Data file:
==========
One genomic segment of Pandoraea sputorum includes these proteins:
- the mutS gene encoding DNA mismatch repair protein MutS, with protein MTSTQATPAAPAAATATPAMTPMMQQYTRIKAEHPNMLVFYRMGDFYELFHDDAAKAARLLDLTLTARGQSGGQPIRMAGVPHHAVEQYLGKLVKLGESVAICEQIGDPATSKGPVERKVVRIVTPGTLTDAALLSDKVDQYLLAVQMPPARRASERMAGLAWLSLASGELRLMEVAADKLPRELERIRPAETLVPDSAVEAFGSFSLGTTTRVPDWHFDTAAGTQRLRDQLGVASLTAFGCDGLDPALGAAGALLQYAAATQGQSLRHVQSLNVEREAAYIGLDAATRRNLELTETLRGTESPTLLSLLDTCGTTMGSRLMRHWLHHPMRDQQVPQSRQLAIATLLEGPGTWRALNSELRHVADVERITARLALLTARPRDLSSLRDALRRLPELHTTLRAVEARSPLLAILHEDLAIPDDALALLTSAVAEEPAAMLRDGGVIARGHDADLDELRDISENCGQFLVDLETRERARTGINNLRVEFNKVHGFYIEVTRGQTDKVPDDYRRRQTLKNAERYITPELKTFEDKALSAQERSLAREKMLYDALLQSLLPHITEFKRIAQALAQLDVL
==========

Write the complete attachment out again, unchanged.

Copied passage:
One genomic segment of Pandoraea sputorum includes these proteins:
- the mutS gene encoding DNA mismatch repair protein MutS, with protein MTSTQATPAAPAAATATPAMTPMMQQYTRIKAEHPNMLVFYRMGDFYELFHDDAAKAARLLDLTLTARGQSGGQPIRMAGVPHHAVEQYLGKLVKLGESVAICEQIGDPATSKGPVERKVVRIVTPGTLTDAALLSDKVDQYLLAVQMPPARRASERMAGLAWLSLASGELRLMEVAADKLPRELERIRPAETLVPDSAVEAFGSFSLGTTTRVPDWHFDTAAGTQRLRDQLGVASLTAFGCDGLDPALGAAGALLQYAAATQGQSLRHVQSLNVEREAAYIGLDAATRRNLELTETLRGTESPTLLSLLDTCGTTMGSRLMRHWLHHPMRDQQVPQSRQLAIATLLEGPGTWRALNSELRHVADVERITARLALLTARPRDLSSLRDALRRLPELHTTLRAVEARSPLLAILHEDLAIPDDALALLTSAVAEEPAAMLRDGGVIARGHDADLDELRDISENCGQFLVDLETRERARTGINNLRVEFNKVHGFYIEVTRGQTDKVPDDYRRRQTLKNAERYITPELKTFEDKALSAQERSLAREKMLYDALLQSLLPHITEFKRIAQALAQLDVL